American society is at a stage right now where it is increasingly difficult for people to be social in this broader sense. We are so stressed by financial, time, health and family demands that we have fewer personal resources for basic social interaction in community….the kind that makes life more secure, fun, happy and workable. Lots of people are barely getting by or are not getting by. This week’s Nation magazine presented a piece by former NARAL president Kate Michelman, a woman from a family with “good” health insurance and a reasonable pension situation, who is now becoming destitute and completely at sea over how to deal with the devastating health care requirements of two of the three people in her immediate family.

There is no social network in America for responding to such a personal crisis except among the very few who have extremely high personal financial assets. No social structure exists in communities to help people who are losing their homes or going bankrupt because of debt for health care. This is true even for people who do have reasonably good health insurance. For the almost fifty million who have no health insurance, the choices are unimaginable for any of us who haven’t been there, and are the definition of a loss of social life. People are on their own, there is no resource in most communities, except small scale personal fund raising campaigns, to even start to help people through the devastation of paying for care for catastrophic and long term catastrophic care.

Because of our profit-driven health care system, we have lost any coherent predictable social way of helping those in need of disease care. We have lost our social life when it comes to health care. It is in this broader sense that we need to “socialize health care.”

This week is National Public Health Week. If my health is your health, and we really are all in this together, which is true, we need to cure our media language of the distortions and 1950′ style rhetoric over the word “socialism”…and see it as a way of structuring society so that we are putting at least some of our common resources in to taking care of each other in a social way. I would far rather pay for your preventative health care and for community health promotion than pay for a senseless violent, chaos-producing war in the Middle East. How did it get to be that socialism to pay for the military is just fine for the Republicans, but social…ism…I take care of you, you take care of me…is unpatriotic and “bad” when it comes to health and healing? The answer is that it’s not; we just have to positively redefine what socializing health care can mean.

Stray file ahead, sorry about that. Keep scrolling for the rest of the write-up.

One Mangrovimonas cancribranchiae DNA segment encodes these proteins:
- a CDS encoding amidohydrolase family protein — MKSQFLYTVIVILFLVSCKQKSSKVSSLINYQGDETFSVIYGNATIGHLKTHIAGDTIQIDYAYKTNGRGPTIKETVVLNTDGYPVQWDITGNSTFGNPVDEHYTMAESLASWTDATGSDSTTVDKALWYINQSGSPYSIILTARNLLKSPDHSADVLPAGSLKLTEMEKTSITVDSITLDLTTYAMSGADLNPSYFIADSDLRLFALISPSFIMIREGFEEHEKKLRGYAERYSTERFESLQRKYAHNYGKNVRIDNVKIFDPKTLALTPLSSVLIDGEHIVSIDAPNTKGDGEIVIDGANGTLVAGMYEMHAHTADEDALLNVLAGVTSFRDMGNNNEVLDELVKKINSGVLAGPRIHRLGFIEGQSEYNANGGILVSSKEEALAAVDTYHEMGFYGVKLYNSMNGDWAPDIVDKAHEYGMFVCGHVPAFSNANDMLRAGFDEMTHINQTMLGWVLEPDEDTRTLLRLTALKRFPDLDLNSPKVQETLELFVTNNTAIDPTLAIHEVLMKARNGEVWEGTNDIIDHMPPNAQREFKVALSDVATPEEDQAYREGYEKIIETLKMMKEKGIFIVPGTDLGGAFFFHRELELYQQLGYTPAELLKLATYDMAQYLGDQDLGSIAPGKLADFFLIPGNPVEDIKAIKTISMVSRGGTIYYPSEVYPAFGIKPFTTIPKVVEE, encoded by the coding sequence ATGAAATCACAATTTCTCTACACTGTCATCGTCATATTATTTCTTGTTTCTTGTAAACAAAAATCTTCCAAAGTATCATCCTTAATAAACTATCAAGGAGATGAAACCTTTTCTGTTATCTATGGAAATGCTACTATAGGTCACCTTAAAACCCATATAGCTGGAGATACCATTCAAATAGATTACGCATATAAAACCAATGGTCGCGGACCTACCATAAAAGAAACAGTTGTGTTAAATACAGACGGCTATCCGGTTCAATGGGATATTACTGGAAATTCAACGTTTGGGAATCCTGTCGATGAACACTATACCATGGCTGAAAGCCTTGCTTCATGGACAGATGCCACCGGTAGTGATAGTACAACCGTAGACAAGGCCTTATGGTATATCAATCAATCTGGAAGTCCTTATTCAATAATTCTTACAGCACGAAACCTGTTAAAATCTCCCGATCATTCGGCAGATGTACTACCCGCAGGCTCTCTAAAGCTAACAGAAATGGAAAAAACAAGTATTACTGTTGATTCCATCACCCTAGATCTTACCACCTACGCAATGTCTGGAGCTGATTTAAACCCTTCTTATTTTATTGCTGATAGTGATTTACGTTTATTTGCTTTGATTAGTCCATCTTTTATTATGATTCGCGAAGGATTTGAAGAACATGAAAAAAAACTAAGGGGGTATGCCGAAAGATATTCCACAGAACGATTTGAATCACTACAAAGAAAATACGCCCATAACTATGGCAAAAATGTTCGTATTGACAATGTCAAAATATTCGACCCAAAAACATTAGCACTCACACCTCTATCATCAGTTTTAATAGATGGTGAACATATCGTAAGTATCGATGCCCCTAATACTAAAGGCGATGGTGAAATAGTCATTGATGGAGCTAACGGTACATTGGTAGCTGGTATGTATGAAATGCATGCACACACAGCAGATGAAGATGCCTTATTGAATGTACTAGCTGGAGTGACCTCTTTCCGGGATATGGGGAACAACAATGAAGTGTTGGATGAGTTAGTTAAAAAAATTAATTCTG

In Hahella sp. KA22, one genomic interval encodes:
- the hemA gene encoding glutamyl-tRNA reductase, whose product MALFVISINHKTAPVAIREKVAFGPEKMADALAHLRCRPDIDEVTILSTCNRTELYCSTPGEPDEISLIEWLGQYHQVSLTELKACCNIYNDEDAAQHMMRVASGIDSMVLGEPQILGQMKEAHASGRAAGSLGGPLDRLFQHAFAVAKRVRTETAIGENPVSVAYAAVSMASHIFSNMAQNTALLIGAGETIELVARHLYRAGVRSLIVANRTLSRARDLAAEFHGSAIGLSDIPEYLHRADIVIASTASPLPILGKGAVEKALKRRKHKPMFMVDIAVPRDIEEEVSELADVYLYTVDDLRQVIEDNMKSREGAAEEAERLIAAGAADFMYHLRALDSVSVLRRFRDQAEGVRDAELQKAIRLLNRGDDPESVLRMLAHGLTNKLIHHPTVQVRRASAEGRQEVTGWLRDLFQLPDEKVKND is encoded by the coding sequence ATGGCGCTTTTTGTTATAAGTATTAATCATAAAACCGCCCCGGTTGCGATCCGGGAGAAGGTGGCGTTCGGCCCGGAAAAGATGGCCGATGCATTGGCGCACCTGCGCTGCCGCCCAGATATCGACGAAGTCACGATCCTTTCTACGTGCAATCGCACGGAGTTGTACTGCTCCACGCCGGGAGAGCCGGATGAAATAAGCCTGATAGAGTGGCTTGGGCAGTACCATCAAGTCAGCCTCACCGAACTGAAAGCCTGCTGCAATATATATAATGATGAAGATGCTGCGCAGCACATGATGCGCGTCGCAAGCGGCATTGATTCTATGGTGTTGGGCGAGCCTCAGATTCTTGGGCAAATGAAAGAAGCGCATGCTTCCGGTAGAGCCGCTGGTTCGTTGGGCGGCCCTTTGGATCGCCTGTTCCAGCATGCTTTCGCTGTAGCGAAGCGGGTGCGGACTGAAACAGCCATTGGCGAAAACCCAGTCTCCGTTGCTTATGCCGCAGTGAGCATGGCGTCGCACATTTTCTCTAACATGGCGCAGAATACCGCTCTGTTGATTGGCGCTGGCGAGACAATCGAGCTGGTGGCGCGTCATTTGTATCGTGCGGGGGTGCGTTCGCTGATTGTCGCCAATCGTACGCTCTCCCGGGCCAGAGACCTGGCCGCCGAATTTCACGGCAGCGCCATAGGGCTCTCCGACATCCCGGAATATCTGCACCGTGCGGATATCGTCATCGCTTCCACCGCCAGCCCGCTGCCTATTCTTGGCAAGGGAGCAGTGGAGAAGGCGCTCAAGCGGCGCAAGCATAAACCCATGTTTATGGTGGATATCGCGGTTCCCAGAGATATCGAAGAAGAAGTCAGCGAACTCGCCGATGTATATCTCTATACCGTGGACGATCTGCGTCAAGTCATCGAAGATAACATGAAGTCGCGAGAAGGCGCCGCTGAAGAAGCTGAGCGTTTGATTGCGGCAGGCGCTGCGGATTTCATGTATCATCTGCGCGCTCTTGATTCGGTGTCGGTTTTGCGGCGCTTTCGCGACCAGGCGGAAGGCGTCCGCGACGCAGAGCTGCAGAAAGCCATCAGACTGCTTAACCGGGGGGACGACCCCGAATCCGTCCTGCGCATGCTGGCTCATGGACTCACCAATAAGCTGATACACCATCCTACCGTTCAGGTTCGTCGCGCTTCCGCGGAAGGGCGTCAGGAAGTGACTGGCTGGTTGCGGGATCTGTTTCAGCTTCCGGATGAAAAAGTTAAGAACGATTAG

I’m ready to take care of you. I’m ready to take care of myself and my community and help my community stay healthy. That is socializing human care. Maybe that’s what social-ism can mean if we rethink and redefine that word in a new and positive way.

Caution America: Your Economy Needs You Sick; the Sicker the Better

Sometime last year, I listened to an optimistic report over the radio, reporting that Pittsburgh didn’t really need to worry about the demise of the steel industry because the health care industry there was doing so well and prospering in the form of major medical centers and facilities.